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Wednesday, January 16, 2008

Minnesota man dies after being tased, troopers put on leave

January 16, 2008

Mark Backlund, 29, an "uncooperative motorist"

Troopers used a taser to control the man, who was then taken to an area hospital and pronounced dead. Five troopers have been placed on administrative leave.

Update - April 4, 2008

Drugs killed man who was Tasered
By JIM ADAMS, Minneapolis Star Tribune

April 4, 2008

An unarmed Fridley man Tasered after a freeway crash died of acute cocaine and other drug abuse, according to an autopsy report released Friday that said crash injuries, heart conditions, physical exertion and police restraint were contributing factors.

In a separate report, the State Patrol said Mark Backlund, 29, was stunned on Jan. 15 because he verbally and physically resisted troopers' requests and tried to drive away even though bystanders were in front of his car.

Backlund was en route to pick his parents up at the airport when he crashed into a central median barrier on Interstate 694 during the evening rush hour in New Brighton. He was unconscious after being Tasered and died that night at a Fridley hospital.

"My son didn't have a weapon and he is Tasered? It doesn't make sense," his father, Gordon Backlund, said Friday. "Why Taser an accident victim sitting in a car?"

Backlund said that the family's car was totaled and that he didn't know whether it could be driven after the crash. He said he has many questions and would like to see the full autopsy and investigation report before commenting further.

"It is hard enough as a father to deal with death," Backlund said. "It is a very difficult time for us."

After the incident, authorities said the driver's side of Backlund's car was wedged against the median. Five troopers and other motorists who had stopped were at the crash scene.

Responding to a Star Tribune open records request, the State Patrol provided part of a Use of Force report filed about the incident. The patrol declined to comment on the report or provide details about what happened.

In March, Tim O'Malley, head of the Minnesota Bureau of Criminal Apprehension (BCA), which is investigating the case, said the Taser was used after Backlund refused customary, safety-related requests made by a trooper "responding to a single-car crash on a very busy interstate highway during rush hour. Those requests related to the well-being and safety of the driver and other people and motorists on the highway."

The BCA has forwarded its report along with the autopsy findings to the Ramsey County Attorney's office. It will take a few weeks to review it for possible charges against the troopers, said Phil Carruthers, director of the office's prosecution division. He said it is routine for county attorneys to review officer-involved shootings. But office attorneys could recall only one other Taser-related death a few years ago in St. Paul. In that case, police stunned a man on drugs who later died from cocaine delirium, Carruthers said.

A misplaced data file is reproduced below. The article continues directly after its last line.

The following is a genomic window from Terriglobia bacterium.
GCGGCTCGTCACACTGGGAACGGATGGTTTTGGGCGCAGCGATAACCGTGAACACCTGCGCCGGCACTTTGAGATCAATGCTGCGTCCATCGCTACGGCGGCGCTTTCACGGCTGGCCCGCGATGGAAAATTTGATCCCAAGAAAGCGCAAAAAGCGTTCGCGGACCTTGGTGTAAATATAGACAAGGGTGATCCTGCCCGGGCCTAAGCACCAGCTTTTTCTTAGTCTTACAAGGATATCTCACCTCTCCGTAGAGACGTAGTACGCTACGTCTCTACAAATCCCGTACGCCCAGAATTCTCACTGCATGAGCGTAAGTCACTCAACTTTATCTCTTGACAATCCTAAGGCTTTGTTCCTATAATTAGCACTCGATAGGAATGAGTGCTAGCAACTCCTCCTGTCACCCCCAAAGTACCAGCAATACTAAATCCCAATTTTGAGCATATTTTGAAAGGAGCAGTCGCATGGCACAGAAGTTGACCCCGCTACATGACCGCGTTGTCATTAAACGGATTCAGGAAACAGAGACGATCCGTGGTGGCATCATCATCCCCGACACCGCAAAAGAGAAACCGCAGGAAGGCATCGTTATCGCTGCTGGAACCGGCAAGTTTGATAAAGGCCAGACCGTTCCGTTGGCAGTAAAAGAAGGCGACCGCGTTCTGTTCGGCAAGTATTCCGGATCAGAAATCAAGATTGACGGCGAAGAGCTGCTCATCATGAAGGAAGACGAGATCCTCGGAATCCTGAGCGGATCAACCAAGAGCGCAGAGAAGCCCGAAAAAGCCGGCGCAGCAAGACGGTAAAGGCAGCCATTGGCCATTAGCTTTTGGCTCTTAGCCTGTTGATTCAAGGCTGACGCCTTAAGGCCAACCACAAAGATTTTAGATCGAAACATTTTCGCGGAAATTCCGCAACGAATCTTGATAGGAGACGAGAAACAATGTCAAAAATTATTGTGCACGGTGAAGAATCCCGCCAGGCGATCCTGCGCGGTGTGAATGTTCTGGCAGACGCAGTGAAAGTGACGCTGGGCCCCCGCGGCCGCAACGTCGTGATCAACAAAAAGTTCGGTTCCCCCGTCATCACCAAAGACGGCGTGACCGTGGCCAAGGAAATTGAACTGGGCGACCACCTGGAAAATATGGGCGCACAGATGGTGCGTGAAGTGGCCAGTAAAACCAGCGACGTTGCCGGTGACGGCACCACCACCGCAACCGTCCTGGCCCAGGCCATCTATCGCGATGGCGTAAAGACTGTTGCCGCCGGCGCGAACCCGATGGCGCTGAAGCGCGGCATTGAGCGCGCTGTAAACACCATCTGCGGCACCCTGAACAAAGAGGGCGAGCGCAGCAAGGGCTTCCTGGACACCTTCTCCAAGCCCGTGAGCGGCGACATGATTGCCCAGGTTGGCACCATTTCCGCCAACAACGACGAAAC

Underlying health conditions

In the United States, more than 290 people have died since June 2001 after being struck by police Tasers, according to the human rights group Amnesty International. A 2004 study from the group shows many of those who died had underlying health problems such as heart conditions or mental illness or were under the influence of drugs. Many also were subjected to repeated or prolonged shocks.

Backlund's death certificate, filed Friday by the Anoka County Medical Examiner, cited the cause of death as mixed drug use, including acute cocaine abuse. Tests also detected marijuana, a painkiller and other drugs. Contributing factors included police restraint and heart conditions, including severe hardening of the arteries.

County Medical Examiner Janis Amatuzio said through an assistant that she would not elaborate on what police restraint was used.

The Use of Force report said troopers tried to control Backlund by using a "soft empty hand," then a "hard empty hand" before firing the Taser.

A soft hand usually means using grasping techniques, maybe a wrist lock or twisting an arm behind the back to control someone, said Paul Monteen, standards coordinator for the Minnesota Board of Peace Officer Standards and Training. A hard hand could be a blow with a fist, and an empty hand means without a baton or weapon.

Monteen said it seems that the troopers followed what is called a use of force continuum, beginning with verbal commands, then using open hand restraint, closed fist punches and greater force as needed to meet the force presented.

"If one thing does not work, you go a little higher instead of pulling out the weapon," he said. He said Tasers are generally considered a less lethal weapon, like a baton or night stick.

"It sounds like they tried to use the best practices of their policy," Monteen said. "That would fit the general policy and training that the Legislature has mandated for law enforcement in Minnesota."

The patrol's four-page policy on Tasers says they can be used to control a person who is, or is reasonably expected to become, violent, physically aggressive or who endangers himself, a trooper or others if the trooper didn't use the Taser.

The Backlund case was the State Patrol's only Taser-related death since troopers started carrying the weapons in August. Before that, during a one-year pilot test, troopers displayed Tasers 27 times and fired them 33 times, with no known health-related incidents, according to the Public Safety Department.

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